On my boat, when the battery voltage is high or the battery charger is on, the cockpit start button will usually work OK, though sometimes requiring a couple of pushes. The other start button, with the short leads, works 100% of the time and has done so for 15 years. I put mine in the engine room behind a hinged door. It's also convenient for turning over the engine or starting it when changing oil, etc.

Bottom line: don't always assume that the problem is complex. Sometimes, it's just something very simple. Go for the simple solutions first :-)

Bill
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Old 17-05-2013, 17:01   #21
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Re: Starter exciter input drawing >10A, normal?

Are you using your Yanmar wiring diagram as part of your current data?
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Old 17-05-2013, 17:36   #22
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Re: Starter exciter input drawing >10A, normal?

"If I short the high current nodes of the small solenoid with a screwdriver the starter engages perfectly, so it seems like I've wired everything correctly, there isn't a ground fault, but the small solenoid isn't working as I expected it to."

You are missing the advise being offered. However we all learn by mistakes. The type of unit you have bought also has low resistance winding & will also draw as much current as the unit on the yanmar starter relay/solinoid!! You have taken the feed from the button AFTER the faulty plug & that won't help. If you used the general purpose type of relay recommended which has a high resistance winding with a LOW current to operate, it would have worked.

As stated this is a common fault with this loom that can be overcome by several approaches but all are aimed at removing that voltage loss over the circuit (which is the heavy wires) from the motor up thru the 30 amp fuse to the key & back to the starter relay/solinoid circuit.

Hopefully you next report will be that it is fixed!!

Bill
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Old 17-05-2013, 17:59   #23
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Re: Starter exciter input drawing >10A, normal?

Too add to what Bill wants you to try

Consult the Yanmar wiring diagram. Note that the path is: red from battery (at B on the starter solenoid), then to fuse (in line holder), then to panel key, then white to start button (both back of Yanmar panel) , then white to starter solenoid (S at start solenoid. ) So there are 5 connection points that can go bad (if you have factory loom extension there are two more sets of connections.) Anyhow -- check them all. The likely failure modes include the factory inline fuse holder (30 amp) - an obvious candidate for corrosion because it is a moisture trap and the fuse is hidden in the holder. The rest are not hidden so corrosion is not as likely - more likely wire fatigue/fractures or loose fastener nuts.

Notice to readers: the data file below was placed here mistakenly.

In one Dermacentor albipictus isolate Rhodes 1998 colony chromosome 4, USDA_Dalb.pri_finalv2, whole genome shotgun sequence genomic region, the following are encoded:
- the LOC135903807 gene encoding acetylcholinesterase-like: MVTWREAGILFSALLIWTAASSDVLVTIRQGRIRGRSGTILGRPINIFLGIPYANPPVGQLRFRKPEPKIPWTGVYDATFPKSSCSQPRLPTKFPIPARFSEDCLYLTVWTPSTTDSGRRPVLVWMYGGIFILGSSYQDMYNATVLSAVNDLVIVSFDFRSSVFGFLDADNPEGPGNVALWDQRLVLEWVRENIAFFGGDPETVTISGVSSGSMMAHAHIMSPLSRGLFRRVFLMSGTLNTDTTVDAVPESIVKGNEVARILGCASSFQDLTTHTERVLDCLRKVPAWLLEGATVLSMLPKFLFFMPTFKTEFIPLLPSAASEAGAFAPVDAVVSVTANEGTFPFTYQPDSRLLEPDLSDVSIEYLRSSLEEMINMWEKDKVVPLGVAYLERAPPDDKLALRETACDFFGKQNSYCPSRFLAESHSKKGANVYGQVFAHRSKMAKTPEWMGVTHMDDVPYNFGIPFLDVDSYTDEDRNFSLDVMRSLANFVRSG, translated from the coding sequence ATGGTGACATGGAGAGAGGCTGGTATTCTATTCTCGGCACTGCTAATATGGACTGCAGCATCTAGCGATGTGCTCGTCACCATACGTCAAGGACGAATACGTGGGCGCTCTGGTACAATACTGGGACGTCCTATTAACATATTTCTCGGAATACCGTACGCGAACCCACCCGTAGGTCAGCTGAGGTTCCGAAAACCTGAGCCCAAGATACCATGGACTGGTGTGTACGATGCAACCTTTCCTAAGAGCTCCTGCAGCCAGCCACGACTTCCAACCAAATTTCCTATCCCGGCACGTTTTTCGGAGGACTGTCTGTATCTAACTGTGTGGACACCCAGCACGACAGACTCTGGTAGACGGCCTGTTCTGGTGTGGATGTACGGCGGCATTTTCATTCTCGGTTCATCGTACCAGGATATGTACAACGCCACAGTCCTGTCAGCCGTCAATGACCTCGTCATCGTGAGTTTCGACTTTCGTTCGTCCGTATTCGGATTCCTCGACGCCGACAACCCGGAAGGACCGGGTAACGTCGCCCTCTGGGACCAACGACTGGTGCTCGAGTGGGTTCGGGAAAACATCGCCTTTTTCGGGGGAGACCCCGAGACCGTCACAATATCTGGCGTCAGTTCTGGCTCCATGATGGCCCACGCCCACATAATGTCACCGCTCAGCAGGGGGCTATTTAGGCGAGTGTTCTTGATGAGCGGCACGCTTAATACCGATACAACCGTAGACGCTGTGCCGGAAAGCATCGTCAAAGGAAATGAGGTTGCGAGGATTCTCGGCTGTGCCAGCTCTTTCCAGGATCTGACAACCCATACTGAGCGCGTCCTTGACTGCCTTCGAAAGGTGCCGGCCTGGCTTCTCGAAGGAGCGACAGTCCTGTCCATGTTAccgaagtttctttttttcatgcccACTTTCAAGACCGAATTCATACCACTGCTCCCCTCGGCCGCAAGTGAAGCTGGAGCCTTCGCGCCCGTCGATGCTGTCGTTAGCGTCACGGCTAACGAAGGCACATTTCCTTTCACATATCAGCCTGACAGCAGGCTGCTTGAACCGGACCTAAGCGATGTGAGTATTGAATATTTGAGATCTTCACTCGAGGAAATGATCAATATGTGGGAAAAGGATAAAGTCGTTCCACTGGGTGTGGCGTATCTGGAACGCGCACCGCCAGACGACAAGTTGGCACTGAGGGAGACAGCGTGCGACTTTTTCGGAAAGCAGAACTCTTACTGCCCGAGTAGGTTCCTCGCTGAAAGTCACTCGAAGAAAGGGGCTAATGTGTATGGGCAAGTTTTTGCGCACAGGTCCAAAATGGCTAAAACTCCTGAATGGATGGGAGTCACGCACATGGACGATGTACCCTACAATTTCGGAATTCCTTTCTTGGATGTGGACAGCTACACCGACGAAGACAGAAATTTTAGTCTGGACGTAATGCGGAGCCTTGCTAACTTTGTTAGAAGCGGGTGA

Charles
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Old 17-05-2013, 18:13   #24
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Re: Starter exciter input drawing >10A, normal?

ps even if you tighten the connections in the plug & socket the fault will reoccure over time. The simpliest would be remove the plugs & hardwire it.
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Old 17-05-2013, 18:24   #25
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Re: Starter exciter input drawing >10A, normal?

Did I read it wrong? To me all the evidence points at a high resistance fault between the key switch and the "exciter" terminal of the solenoid. Corrosion, loose wires, etc.

1 - Shorting to the "exciter" terminal works every time.
2 - 6V measurement when keyswitch is used.
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Old 17-05-2013, 18:55   #26
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Re: Starter exciter input drawing >10A, normal?

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Originally Posted by daddle View Post
Did I read it wrong? To me all the evidence points at a high resistance fault between the key switch and the "exciter" terminal of the solenoid. Corrosion, loose wires, etc.

1 - Shorting to the "exciter" terminal works every time.
2 - 6V measurement when keyswitch is used.
Why yes Daddle, that is exactly what we have been saying... your "high resistance fault" is what is causing the excessive voltage drop that we have been suspecting.

Cheers

Jim
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Old 17-05-2013, 19:02   #27
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Re: Starter exciter input drawing >10A, normal?

The key thing that made me want to use a relay after doing all I could to eliminate obvious wire problems is that I was seeing more than 10 amps in a line rated for no more than 6-10 amps. If there were additional resistance on the line from corrosion etc there would only be less current (correct me if I'm wrong here, just applying ohms law). The wire is simply undersized for the load. Maybe when it was brand new it would work due to conservative tolerances in the AWG current ratings or the like, but I don't want the system to be relying on that and I don't want that much current flowing through an undersized wire, especially one that long that goes through a bunch of turns next to other wires.